4. Dr. Gupta appearing in support of the appeal has contended before us that the business of a Chartered Accountant is an industry within the meaning of Section 2(j) of the Industrial Disputes Act and in support of that proposition he has relied upon the decisions of the Supreme Court In the cases of State of Bombay v. Hospital Mazdoor Sabha, : (1960)ILLJ251SC and the Corporation of the City of Nagpur v. Its Employees, : (1960)ILLJ523SC . He also relied upon another decision of the Supreme Court in the case of D. N. Banerjee v. P. R. Mukherjee, : [1953]4SCR302 . Mr. Ginwala appearing for the respondent firm has relied on two decisions of two single Judges of this Court in the cases of Brij Mohan v. N.C. Chatterjee, : (1958)IILLJ190Cal decided by himself and D. P. Dunderdele v. G. P, Mukherjee, : (1958)IILLJ183Cal decided by P. B. Mukharji, J. and also upon another decision of the Bombay High Court in the case of National Union of Commercial) Employees v. M.R. Meher, (1959) 2 Lab. L.J. 38: (AIR 1960 Bom 22). All the decisions relied upon by Mr. Ginwalla lay down the proposition that the business of an Attorney is not an industry within the meaning of Section 2(j) of the Industrial Disputes Act.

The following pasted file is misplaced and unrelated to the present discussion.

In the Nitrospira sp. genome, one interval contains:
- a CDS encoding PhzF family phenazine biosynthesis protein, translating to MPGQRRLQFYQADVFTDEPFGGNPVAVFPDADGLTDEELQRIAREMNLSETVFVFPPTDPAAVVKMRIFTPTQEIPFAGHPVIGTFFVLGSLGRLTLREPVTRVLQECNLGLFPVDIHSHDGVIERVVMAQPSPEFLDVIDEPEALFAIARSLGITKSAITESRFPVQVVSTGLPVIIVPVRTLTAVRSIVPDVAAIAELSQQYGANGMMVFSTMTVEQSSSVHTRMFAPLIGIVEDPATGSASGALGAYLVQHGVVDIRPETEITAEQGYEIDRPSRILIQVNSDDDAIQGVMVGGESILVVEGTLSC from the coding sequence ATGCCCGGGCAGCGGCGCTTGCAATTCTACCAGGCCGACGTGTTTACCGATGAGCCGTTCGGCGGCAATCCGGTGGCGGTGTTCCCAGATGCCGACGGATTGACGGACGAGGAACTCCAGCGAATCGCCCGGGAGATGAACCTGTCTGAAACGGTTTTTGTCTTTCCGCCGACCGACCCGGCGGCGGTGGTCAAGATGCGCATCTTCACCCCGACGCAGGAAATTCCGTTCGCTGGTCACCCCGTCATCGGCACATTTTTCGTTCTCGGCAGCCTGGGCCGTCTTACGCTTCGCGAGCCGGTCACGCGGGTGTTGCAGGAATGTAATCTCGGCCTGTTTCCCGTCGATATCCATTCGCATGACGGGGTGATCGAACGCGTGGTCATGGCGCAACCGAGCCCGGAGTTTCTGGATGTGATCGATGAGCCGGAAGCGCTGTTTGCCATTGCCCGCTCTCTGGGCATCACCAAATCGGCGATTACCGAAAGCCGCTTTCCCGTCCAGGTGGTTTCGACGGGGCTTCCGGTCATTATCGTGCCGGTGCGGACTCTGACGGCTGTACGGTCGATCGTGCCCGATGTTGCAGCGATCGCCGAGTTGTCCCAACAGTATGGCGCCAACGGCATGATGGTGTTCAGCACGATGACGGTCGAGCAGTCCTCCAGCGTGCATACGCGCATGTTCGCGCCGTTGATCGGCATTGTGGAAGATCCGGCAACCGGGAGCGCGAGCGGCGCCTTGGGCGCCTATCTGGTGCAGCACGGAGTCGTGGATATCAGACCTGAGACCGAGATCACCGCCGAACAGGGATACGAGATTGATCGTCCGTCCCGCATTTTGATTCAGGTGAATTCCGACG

5. As I have already said, upon the pleadings of the parties it is impossible to decide the question whether the business of a Chartered Accountant is an industry within the meaning of Section 2(j). On the facts of this case that question is an abstract question of law, which cannot be decided without a specific finding of the Tribunal as to the manner in which the firm carries on its business and also on the question whether the activities of the firm are confined only to business of a Chartered Accountant simpliciter or they extend to other activities, which are not connected with the business of a Chartered Accountant. Mr. Ginwalla has strenuously contended before us that even if all the statements made by the appellants in paragraphs 5 and 8 of their affidavit-in-opposition in this Court be accepted as true, the business of the firm, cannot be said to constitute an industry within the meaning of Section 2(j) of the Act; because all the activities referred to in paragraph 8 of the affidavit-in-opposition in this Court are the normal activities of a Chartered Accountant under Regulation 78 of the regulations framed by the Council of the Institute of Chartered Accountants under Section 30 of the Chartered Accountants Act. Consequently, according to Mr. Ginwalla the only question that requires consideration is whether the business of a Chartered Accountant is an industry within the meaning of Section 2(j) of the Act. I am not, however, prepared to accept this contention as correct and 1 am not prepared to hold that the activities referred to in paragraph 8 Clauses (c) and (d) are the normal activities of a Chartered Accountant under Regulation 78. Therefore, one of the questions of the fact that has to be determined in this case is whether besides the activities of a Chartered Accountant as specified in Regulation 78, the firm also carried on the activities referred to in Clauses (c) and (d) paragraph 8 of the affidavit-in-opposition. On this point there is oath against oath. The point must be decided upon evidence. The other question of fact on which also there is a difference between, the parties is whether the professional income of the firm is earned 'solely' by the efforts of the partners of the firm as alleged by the firm or whether the main and important part of the professional work of the firm is carried on by audit clerks and other Chartered Accountants who are employed by the firm. On this point also it is necessary to have a specific finding upon evidence. In the case of Workmen of Daningeapara Tea Estate v. Dahingeapara Tea Estate, : (1958)IILLJ498SC , it was pointedout by the Supreme Court that on a reference by the Government of an industrial dispute under Section 10 of the Industrial Disputes Act, it is not toe duty of the Tribunal to decide an abstract question of law and I think the same limitation holds good in respect of a proceeding under Article 226 of the Constitution. The question whether the firm carries on the business of a Chartered Accountant only cannot, in my opinion, be divorced from the question whether it carries on other businesses besides the business of a Chartered Accountant. The manner in which, the firm carried on its business of a Chartered Accountant is also germane to the determination of the question: whether that business is an industry within the meaning of Section 2(j) of the Industrial Disputes Act. For these reasons I have come to the conclusion that neither Sinha, J. nor the Tribunal was right in deciding the abstract question whether the business of a Chartered Accountant simpliciter is an industry within the meaning of the Act. On this preliminary ground alone i allow this appeal and set aside that part of the order of Sinha J. which holds that the business of a Chartered Accountant is not an industry within the meaning of the Act, without expressing any opinion on the merits of that conclusion. For the same reason I also quash the order of the Tribunal, holding that the business of a Chartered Accountant is an industry within the meaning of the Act. In my opinion, that point will have to be decided after taking evidence on the two questions, namely (a) whether the professional income of the firm was earned 'solely' by the efforts of the partners of the firm and (b) whether the firm carries on other businesses besides the business of a Chartered Accountant.